Bangladesh will lift internet restrictions imposed on nearly a million Rohingya refugees, a senior official said on Monday, ahead of the third anniversary of their exodus from Myanmar.
The Bangladesh government has been under pressure from the United Nations and aid groups to end the restrictions over fears they are hampering efforts to curb the spread of the coronavirus and provide a basic education to thousands of children.
Bangladesh’s foreign secretary said the government had banned high-speed internet in the camps last year because it could be used to spread “baseless rumours and misinformation” that could “create panic and destabilize the camps”.
“Responding to requests from our friends … we have taken a decision on lifting the restriction,” said Masud Bin Momen during a webinar on the crisis, referring to pressure from the United Nations and human rights groups.
The announcement came ahead of the third anniversary on Tuesday of attacks by Rohingya insurgents on police posts and an army base that unleashed a military crackdown, forcing 730,000 Muslim Rohingya to flee mainly Buddhist Myanmar for Bangladesh.
United Nations investigators later concluded that the Myanmar military campaign was executed with “genocidal intent”. Myanmar denies that, saying the army was battling the insurgency.
The 2017 arrivals joined more than 200,000 Rohingya already in Bangladesh after fleeing earlier violence, straining resources in one of Asia’s poorest countries.
More than 900,000 refugees live in the crowded camps, most in tents, with only limited sanitary facilities. They are not allowed to work or move freely in Bangladesh and must depend on aid agencies for food.
The coronavirus pandemic has made conditions even more difficult, with movement between some sections of the camp restricted and some communal areas temporarily closed.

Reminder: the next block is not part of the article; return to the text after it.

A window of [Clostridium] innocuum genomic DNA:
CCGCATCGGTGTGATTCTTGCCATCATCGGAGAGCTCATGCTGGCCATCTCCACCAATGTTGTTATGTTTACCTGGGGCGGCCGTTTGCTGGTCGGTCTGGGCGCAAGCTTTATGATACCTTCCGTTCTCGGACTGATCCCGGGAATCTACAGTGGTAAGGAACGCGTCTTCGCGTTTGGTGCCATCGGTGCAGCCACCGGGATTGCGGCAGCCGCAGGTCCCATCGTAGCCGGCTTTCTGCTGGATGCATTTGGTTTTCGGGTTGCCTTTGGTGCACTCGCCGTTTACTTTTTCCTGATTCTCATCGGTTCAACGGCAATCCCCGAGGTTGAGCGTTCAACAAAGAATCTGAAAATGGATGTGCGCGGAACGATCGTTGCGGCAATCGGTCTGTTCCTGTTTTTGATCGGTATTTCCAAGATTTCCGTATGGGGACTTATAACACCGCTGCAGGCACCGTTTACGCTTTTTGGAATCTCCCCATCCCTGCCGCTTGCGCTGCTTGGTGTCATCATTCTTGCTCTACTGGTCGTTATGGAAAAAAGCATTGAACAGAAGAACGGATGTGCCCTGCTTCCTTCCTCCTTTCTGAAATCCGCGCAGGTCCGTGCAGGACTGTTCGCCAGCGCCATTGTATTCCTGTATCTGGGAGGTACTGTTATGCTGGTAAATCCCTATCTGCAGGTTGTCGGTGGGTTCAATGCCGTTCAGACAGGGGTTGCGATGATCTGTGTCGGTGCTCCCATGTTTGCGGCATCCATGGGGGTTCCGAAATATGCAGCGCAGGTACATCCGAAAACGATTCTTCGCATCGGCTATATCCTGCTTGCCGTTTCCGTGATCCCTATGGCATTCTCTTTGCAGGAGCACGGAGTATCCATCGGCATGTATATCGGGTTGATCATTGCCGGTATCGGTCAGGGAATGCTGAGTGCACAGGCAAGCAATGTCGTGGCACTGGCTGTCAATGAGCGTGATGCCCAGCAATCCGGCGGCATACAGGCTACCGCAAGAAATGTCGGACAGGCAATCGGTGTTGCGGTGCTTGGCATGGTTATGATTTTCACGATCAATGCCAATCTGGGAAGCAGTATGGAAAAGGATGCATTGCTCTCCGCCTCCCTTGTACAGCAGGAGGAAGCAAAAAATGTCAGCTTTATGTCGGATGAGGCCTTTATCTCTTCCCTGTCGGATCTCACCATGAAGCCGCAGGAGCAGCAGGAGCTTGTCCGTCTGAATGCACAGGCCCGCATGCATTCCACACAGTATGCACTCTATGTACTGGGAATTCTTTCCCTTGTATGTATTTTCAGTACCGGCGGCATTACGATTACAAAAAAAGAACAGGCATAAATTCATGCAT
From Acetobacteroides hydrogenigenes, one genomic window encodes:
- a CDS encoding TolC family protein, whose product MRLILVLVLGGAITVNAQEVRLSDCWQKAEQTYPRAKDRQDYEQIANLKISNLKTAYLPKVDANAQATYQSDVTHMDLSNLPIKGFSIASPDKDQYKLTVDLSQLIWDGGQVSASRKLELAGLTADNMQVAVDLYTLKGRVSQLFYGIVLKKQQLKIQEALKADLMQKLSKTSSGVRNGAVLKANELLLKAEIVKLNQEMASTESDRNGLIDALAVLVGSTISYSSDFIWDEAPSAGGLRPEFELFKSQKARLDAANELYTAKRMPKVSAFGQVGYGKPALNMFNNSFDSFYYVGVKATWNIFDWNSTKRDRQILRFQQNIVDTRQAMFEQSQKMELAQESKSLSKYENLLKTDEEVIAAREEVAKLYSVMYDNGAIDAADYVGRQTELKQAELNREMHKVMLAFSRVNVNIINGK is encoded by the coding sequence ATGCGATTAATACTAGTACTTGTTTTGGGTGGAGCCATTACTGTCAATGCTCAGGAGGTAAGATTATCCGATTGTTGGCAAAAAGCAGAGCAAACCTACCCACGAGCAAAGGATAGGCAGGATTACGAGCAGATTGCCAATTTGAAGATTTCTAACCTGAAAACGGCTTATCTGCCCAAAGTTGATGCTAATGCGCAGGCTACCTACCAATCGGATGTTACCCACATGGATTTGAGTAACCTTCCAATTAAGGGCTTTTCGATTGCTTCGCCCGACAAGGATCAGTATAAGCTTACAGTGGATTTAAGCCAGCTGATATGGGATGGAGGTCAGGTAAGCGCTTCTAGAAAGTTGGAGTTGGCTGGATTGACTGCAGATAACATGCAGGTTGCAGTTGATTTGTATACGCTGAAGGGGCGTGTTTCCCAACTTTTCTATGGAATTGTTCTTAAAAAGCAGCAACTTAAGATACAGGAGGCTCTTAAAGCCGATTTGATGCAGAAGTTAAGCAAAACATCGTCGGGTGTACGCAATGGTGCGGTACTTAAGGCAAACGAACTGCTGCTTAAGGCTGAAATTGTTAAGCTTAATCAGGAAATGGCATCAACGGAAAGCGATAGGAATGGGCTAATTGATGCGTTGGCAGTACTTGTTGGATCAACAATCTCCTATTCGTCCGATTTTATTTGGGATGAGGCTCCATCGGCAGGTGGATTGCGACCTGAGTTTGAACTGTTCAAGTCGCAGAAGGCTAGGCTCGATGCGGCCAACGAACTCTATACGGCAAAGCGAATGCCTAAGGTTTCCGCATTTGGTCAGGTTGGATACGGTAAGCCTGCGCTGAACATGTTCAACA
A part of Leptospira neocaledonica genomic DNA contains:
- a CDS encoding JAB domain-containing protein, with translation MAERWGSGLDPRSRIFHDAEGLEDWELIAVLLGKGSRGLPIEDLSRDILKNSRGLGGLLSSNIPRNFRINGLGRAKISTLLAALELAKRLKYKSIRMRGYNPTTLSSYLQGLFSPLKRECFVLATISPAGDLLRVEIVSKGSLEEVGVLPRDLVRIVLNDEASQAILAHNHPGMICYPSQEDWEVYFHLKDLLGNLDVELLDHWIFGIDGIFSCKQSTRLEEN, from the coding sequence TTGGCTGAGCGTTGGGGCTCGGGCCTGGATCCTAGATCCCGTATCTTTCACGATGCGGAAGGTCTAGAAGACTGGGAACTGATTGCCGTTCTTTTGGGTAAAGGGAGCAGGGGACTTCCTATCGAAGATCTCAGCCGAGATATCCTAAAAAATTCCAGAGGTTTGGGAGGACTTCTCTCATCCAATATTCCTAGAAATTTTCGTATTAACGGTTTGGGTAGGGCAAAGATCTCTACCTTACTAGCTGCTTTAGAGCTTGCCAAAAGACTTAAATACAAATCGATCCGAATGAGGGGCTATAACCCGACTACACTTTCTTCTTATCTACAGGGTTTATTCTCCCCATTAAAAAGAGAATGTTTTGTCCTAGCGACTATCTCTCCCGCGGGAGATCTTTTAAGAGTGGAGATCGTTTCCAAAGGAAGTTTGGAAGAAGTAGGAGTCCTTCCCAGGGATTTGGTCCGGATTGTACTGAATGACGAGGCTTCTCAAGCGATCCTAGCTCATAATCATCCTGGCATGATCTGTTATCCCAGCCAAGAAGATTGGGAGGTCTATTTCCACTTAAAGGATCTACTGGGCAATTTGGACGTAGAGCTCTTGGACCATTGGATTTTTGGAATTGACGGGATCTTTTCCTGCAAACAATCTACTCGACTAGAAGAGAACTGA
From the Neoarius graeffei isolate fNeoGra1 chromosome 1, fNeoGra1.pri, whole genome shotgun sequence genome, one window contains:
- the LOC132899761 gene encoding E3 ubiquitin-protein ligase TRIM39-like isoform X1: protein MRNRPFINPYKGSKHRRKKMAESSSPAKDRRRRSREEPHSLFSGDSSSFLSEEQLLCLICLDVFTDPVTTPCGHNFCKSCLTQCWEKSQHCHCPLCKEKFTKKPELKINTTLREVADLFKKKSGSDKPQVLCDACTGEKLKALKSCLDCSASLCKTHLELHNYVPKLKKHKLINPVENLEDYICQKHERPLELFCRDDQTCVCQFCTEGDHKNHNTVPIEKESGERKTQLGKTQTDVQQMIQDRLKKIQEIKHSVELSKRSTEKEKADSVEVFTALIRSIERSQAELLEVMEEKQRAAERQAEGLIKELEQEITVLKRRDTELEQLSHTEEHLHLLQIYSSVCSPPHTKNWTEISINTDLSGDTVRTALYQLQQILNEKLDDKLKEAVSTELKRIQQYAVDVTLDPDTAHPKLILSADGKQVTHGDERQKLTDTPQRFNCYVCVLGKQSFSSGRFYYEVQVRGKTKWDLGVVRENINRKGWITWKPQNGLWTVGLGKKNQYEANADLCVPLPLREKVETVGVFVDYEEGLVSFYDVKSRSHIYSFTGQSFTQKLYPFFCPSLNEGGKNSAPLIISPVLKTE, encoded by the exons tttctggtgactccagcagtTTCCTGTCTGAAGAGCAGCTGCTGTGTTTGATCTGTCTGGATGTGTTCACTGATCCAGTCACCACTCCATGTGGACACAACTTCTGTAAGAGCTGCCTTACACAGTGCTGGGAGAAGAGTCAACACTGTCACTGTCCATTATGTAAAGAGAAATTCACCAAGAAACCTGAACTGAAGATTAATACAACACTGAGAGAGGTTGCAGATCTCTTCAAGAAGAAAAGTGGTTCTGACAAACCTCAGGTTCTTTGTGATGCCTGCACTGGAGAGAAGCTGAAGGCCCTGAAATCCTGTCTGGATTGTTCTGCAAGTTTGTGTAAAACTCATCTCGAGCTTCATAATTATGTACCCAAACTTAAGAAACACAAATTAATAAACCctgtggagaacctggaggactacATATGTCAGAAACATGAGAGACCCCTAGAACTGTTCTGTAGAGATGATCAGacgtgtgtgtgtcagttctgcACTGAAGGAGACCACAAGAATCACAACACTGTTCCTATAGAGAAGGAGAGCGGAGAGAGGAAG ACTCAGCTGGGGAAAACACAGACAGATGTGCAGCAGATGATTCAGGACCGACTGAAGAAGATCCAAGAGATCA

The U.N. refugee agency welcomed the announcement that the internet restrictions would be lifted, saying improved communication would make it easier to contain the virus.
Bangladesh authorities have said the virus was well contained in the camps with just six deaths and about 60 infections.
Since last year, Rohingya refugees have only been able to access slower 2G internet, making it hard for them to stay in touch with relatives elsewhere or provide even an informal education to children in the camps, where schools are banned.
Refugee rights groups said it was crucial the world did not forget the plight of the Rohingya, who are unable to return to Myanmar where they say they face persecution, but have little future in Bangladesh, with no access to education or work.
Myanmar is facing charges of genocide at the International Court of Justice in the Hague over the violence.
On Monday Refugees International plans to hand U.S. Secretary of State Mike Pompeo a petition signed by more than 10,000 people urging Washington to formally declare the Myanmar military guilty of genocide.
“As these grim anniversaries continue to go through, there’s a risk of that being seen as normalised and just the way things are,” said Daniel Sullivan, senior advocate for human rights at Refugees International.
“What happened three years ago is one of the largest and most horrific atrocities of modern times,” he told the Thomson Reuters Foundation.